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Daley’s View: Why We Needed the Public Option Then…

…and Why We Need It Now

 

Remember the big debate in the Congress about whether or not the ACA needed to create a public option to private insurance in order to make the new exchanges be competitive and serve all consumers. This proposal was defeated and left to die pretty much without a whimper.

Now we are just beginning to get a look at the participation of insurance companies in the new exchanges and are seeing why the public option was so important.

One of the supposed benefits of these exchanges is that there will be lots of competition among private insurance companies and a public option was simply unnecessary. Read more

Daley’s View: A Trillion Here, A Trillion There

…And Pretty Soon it Adds Up to UnemploymentBill

 

Well the new jobs numbers are out this Friday and the results are a paltry 88,000 new jobs in March. Private employment provided a mere 95,000 new jobs while federal cuts costing 14,000 jobs. There were offsets by slight increases in state employment, but overall government employment fell a total of 7000 jobs.

What could possibly be causing this?

Economists that actually study the economy rather than those who craft  right wing talking points have been telling us that now is the worst possible time to be reducing government spending. But the entire Federal leadership has been in the spell of an austerity frenzy nonetheless. Remember the “Super Committee” and the caps.? These policies will reduce Federal spending $1.5 Trillion by 2020.

This year, stumped for a better idea, Congress began an automatic “sequester” that cuts another $1.2 Trillion starting March 1st. Jobless claims jumped immediately in March.

And there is more to come. Over time, the “sequester” will pull 750,000 jobs out of the economy according to the Congressional Budget Office estimates.

When the new jobs numbers were announced the conservative pundits were quick to pounce: “Our plan to keep cutting jobs is good for the economy. The real culprit here is the Affordable Care Act.” Yep, the ACA is to blame, so we have to repeal it – thereby pulling another pile of jobs out of the economy.

Some days I want to go episodic and stand on a street corner yelling “ARE YOU CRAZY?” (Only a few of my neighbors would notice and are unlikely to be surprised. So I’ll skip it.)

But I will beg progressive advocates to continue to ask our political leadership a simple question: “Why not reduce the deficits by growing the economy?” Why not start with President Obama’s 2013 Budget?

 

To the President’s credit, his recently released budget does include a $350 billion jobs program and other investments in education, job training, infrastructure, and research. But over time it cuts another trillion plus out of the public funding for many important things including Social Security, Medicare and other domestic spending. Overall there are some $900 billion in cuts. The President’s budget also increases taxes by $600 billion.

Compare this budget to what is being proposed in the U.S. House. This budget cuts nearly $6 trillion out of spending and also lowers taxes. The Center for Budget and Policy Priorities estimates that 66% of the cuts will affect people with low or moderate incomes.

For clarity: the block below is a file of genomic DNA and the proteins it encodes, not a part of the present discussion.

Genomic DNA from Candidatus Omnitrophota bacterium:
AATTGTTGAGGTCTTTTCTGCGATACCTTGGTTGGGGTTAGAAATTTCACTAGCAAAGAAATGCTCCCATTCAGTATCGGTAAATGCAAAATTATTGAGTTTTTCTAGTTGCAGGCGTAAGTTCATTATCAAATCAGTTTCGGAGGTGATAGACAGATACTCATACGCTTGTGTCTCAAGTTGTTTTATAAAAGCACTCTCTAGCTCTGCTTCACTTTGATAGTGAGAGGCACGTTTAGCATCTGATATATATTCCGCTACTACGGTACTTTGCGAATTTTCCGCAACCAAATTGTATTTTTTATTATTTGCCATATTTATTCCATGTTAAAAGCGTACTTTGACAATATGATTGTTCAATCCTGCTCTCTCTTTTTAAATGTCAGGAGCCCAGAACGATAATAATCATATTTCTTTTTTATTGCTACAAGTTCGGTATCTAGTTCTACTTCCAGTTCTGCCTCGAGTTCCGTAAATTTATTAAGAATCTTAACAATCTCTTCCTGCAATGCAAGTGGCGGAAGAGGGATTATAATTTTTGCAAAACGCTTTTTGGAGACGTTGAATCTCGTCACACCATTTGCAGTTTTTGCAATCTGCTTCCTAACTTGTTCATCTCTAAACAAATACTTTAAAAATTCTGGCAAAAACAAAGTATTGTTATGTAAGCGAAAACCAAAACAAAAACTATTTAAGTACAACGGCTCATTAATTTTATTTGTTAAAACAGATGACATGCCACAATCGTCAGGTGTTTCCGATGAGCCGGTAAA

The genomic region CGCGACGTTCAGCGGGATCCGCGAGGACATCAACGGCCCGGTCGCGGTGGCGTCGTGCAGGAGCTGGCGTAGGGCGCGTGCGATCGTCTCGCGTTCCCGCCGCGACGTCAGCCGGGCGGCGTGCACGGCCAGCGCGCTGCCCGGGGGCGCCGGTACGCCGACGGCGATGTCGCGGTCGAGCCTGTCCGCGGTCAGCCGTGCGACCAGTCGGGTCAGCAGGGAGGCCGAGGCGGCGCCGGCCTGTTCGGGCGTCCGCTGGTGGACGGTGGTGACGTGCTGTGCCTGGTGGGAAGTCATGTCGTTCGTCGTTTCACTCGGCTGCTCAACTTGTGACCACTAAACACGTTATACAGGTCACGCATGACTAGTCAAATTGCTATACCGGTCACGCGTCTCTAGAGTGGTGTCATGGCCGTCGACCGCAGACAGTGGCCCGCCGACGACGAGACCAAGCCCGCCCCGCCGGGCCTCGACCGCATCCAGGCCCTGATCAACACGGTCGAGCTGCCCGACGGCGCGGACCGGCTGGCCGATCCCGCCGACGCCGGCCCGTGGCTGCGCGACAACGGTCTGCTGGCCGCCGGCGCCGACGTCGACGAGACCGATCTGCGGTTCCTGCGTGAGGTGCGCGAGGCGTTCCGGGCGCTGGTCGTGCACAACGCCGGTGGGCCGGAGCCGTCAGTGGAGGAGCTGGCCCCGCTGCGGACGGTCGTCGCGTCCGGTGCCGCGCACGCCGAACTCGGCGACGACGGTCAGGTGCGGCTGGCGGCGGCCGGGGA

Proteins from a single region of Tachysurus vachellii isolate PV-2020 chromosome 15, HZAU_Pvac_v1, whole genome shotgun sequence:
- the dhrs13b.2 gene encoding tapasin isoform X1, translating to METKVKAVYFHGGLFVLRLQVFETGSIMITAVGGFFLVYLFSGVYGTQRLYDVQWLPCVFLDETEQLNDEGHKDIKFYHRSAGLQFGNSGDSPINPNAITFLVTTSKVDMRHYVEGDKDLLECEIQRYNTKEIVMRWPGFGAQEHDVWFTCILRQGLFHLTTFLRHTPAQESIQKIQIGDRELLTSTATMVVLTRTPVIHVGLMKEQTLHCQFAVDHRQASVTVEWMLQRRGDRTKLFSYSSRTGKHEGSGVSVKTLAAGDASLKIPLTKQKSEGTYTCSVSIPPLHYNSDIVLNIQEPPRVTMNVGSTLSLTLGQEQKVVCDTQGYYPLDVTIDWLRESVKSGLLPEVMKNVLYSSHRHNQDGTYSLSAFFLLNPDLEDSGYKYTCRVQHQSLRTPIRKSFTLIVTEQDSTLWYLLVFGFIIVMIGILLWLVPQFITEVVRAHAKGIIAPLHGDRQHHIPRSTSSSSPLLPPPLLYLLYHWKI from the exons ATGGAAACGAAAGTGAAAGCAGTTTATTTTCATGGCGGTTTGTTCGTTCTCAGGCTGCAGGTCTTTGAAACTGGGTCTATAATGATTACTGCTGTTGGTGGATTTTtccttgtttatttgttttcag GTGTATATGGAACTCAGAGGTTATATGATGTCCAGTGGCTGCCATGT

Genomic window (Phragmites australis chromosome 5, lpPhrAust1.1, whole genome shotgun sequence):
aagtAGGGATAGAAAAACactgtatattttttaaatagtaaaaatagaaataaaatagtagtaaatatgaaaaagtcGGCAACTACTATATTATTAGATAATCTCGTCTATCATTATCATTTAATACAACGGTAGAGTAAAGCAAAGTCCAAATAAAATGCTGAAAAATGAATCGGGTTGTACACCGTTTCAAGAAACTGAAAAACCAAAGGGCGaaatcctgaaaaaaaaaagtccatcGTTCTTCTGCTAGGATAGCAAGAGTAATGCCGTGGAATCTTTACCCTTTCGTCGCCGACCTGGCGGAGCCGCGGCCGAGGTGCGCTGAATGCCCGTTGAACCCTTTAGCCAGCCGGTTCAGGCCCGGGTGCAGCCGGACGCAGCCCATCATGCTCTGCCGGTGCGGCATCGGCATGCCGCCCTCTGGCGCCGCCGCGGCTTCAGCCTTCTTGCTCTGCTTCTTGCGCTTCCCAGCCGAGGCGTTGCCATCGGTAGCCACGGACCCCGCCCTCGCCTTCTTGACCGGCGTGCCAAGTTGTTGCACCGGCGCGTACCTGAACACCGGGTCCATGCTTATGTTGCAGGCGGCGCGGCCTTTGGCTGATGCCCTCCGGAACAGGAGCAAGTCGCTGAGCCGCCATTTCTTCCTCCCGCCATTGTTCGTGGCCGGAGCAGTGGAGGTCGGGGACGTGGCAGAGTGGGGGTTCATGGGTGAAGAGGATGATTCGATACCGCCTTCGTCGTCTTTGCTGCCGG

These are the parameters for the recovery of jobs in the economy – cut either another trillion or cut another six trillion. How will either of these approaches lead to a thriving economy and jobs for the unemployed?

Every time they get anything done they do more harm. To raise the debt lid they cut a trillion. To avoid the fiscal cliff they cut another trillion. Then they sequestered. Now we are looking at a “grand bargain,” another debt lid crisis, tax reform…

 

whitehouse.gov/issues/sequester/interactive-map

Daley’s View: Are we winning the fight for the expansion of Medicaid?

The Supreme Court ruled that the Medicaid expansion in the ACA would have to be voluntary. The entire future of this expansion seemed to be in doubt. Resource strapped states were fighting to cut programs not to expand them. The entire expansion of Medicaid was challenged by Governors calling for the program to be “block granted,” or they were just flat out saying ‘no’.

The winds are shifting.
What we advocates have done exceptionally well to get people realizing the overwhelming benefit to states in saving benefits, saving lives and saving money. Keep pouring it on, you are winning. Read more

Paul Ryan Nomination Has Huge Implications for Medicaid

The decision by the Romney campaign to tap Representative Paul Ryan for the Vice-Presidency will have implications for the health care advocacy community. This nomination is sure to make the debate over Medicaid a national debate, not just a state-by-state one.

This will happen because the Republican Campaign seems to be embracing the entire Ryan Budget. Here are some of the things that are in that budget:   Read more

Supreme Court Upholds the ACA

LeeAnn Hall is the Executive Director of Alliance for a Just Society.

Today the United States Supreme Court affirmed the constitutionality of the Affordable Care Act – the federal health reform bill that grassroots leaders across the country fought so hard for. We are gratified that our efforts will continue to bear fruit and bring the promise of health care to more and more families in the United States. Read more

ACA Decision: Much at Stake for Small Businesses

Millions of small business owners, and their tens of millions of employees, will be greatly impacted by tomorrow’s US Supreme Court ruling on the Affordable Care Act.  The enormous benefits that the ACA provides–expanding coverage options, lowering costs and giving consumers, not insurance companies, control over their own health care, to name a few–hang in the balance.   Read more